Burmeister seamlessly picks it up later in the night. Spillane jumps in once Tande is in the air. They both react — “Whoa! Wow” — when he outflies his pre-jump expectations.
Spillane’s own experience in the sport, his years traveling with the World Cup circuit and meeting jumpers from all corners of the globe, provide the foundation for his knowledge.
That advantage is lessening every year, however, as the skiers of his generation are replaced by young athletes he never knew.
All his weekends covering the World Cups this year have helped, but that’s not enough either, so he’s also dug deep, looking for whatever he can find about various teams and jumpers, if not for specific anecdotes or stories, for a general idea about their season and prospects at the Olympics.
“I like to get a feel for what the athletes are feeling,” he said.
That all happened in the months leading up to Saturday.
“Each show, I probably have three or four hours of prep work in,” Spillane said. “I’ve done a ton leading up to this, but now, it’s just putting it together.”
He’s spent many of his days at the 2018 Winter Olympics at the International Broadcast Center working with NBC staff on building graphics to help explain the sports he knows so innately.
One graphic comes up four different times Saturday night, a big diagram of the large hill at Alpensia. The Statue of Liberty is on one side to show just how big the jump is, then one and a half football fields are laid out over the top to again add perspective.
“We’re trying to use this opportunity to help people learn the sport a little bit,” Spillane said. “When I say this guy’s accelerating down the hill, what does that actually mean? We’re using different programs to illustrate things they haven’t done in the past. We really want to make it almost more of a show than just watching 50 jumpers go off.”
He’s jumped into his new role in a major way, something not lost on his co-workers.
Burmeister came up through several TV stations in Iowa, then spent 10 years working at the NFL Network before moving to NBC.
He’s worked with plenty of just-retired jocks.
“I could tell right away how much he still liked the sport, but just because someone knows the sport and likes the sport doesn’t mean it will translate well to TV,” Burmeister said of Spillane. “He came really well prepared. He didn’t just show up, ‘Hey, I love my sport. I know about the top five guys.’ He had information and insight for one through 50. It’s not an automatic you’ll get someone who’s achieved at a high level in the sport who’s also going to prepare that way, and Johnny really has.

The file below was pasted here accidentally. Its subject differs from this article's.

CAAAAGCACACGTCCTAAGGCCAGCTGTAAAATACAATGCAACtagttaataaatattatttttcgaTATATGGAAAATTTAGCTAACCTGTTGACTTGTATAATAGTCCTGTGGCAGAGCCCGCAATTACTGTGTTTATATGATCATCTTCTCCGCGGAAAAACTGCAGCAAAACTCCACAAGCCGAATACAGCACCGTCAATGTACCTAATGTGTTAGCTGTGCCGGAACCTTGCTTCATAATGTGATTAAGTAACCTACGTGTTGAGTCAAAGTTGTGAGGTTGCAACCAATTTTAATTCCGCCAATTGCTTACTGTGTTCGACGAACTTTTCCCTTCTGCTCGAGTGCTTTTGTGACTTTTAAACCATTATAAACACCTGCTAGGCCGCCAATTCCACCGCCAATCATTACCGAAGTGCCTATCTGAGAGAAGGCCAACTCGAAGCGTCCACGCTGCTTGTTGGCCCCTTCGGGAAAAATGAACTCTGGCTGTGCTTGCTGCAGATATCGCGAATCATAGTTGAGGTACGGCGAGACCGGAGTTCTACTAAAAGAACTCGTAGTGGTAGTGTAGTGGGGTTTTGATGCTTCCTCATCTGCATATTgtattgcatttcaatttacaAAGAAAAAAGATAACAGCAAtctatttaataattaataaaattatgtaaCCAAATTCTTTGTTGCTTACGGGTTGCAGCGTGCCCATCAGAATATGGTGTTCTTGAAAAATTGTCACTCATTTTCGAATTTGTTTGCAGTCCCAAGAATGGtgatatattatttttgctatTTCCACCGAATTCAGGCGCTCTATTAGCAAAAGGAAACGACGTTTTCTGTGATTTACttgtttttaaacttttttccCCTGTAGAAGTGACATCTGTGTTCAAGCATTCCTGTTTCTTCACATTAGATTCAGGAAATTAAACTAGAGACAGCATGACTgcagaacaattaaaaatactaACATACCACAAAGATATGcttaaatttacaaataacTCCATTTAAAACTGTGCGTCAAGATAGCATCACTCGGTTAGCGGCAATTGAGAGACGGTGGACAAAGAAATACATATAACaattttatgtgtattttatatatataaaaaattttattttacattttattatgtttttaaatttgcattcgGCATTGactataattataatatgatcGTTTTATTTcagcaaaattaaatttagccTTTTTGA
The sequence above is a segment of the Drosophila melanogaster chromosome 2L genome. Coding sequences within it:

“I’ve been super impressed with him,” Burmeister adds.
A nation’s great hope
It’s time to decide the medals.
Spillane’s offered an off-air prediction to a producer back at the IBC, but it’s impossible to know just how it will all land.
The crew starts live calling every athlete in the top 10 after the first round, but it’s the top three or four that really hold everyone’s interest.
Will it be Wellinger, the German who won the normal hill?
NBC’s ready. They have a graphic they’ve been referencing that shows other athletes who’ve swept an Olympics’ individual ski jumping gold medals.
Maybe it will be Poland’s Stoch. (The question of “Sshh-toke” or “Stoke” was settled for NBC earlier in the week by the Polish.) Stoch was one of those athletes to win double gold medals at the same Olympics in 2014. He can’t do it again after finishing fourth on the normal hill, but he can repeat on the large hill.
“I’ve got something,” Van Loan offers.
Stoch would be the first to defend his gold medal on the large hill since Finland’s Matti Nykänen in 1988.
“Thanks,” Burmeister answers. “That’s good.”
Maybe it’ll be Johansson, who “will tote his skis and his mustache up the lift,” Burmeister says as he narrates a clip of the mustachioed Norwegian between rounds.
It won’t be Hayboeck. Spillane was right. The Austrian couldn’t duplicate his big first-round jump, and he slides to sixth.
That facial hair does carry Johnansson into the lead, finally knocking Tande out, but it doesn’t leave him there for long. Wellinger puts his second jump deep and finishes it with a beautiful landing.
He’s in the gold-medal spot with one to go.
Stoch flies far, as well, but was his landing good enough? Was he far enough?
The athletes sweat it out on the snow, long tense minutes waiting for the score.
The crew speculates on the air.
Their answer comes not in a score flashed on a screen but in the scene on their monitor. Stoch sees the score and leaps for joy, quickly falling into a strong hug with his teammates.
Van Loan’s tip about the first repeat winner since 1988 makes it into the broadcast, and so does a nugget Burmeister’s been holding onto, something he found on one of those deep dives researching jumpers and compiling information he’d likely never even need.
He needed this one.
“Just before this Polish team left for the Winter Olympics, the Prime Minister of Poland Mateusz Morawiecki told them, ‘You are our big hope,’” Burmeister says. “Poland had zero medals in these Games before Kamil Stoch took gold.”
Celebrations continued on the snow, but the day still wasn’t over for Burmeister, Spillane and the NBC team. They logged another 45 minutes finishing everything. They called the Tande jump. They recorded intros and outros for the primetime broadcast. They found out which athletes would actually make that show, too.
There’d be six, the top five and, thanks to a solid 20th-place finish, one American for the home country audience to cheer. Bickner made the cut.
The winds never blew.
Then it was done.
“Thanks, everyone,” Spillane said, sliding off his headphones. He pulled on his NBC jacket and left the booth, into the cold.
He loaded into a car at 12:30 a.m., six and a half hours after he’d arrived at the complex, and headed home to his hotel for a bit of rest.
He’d need it. The ski jumpers are back Monday for the team event, and Nordic combined is on the Olympic schedule Tuesday.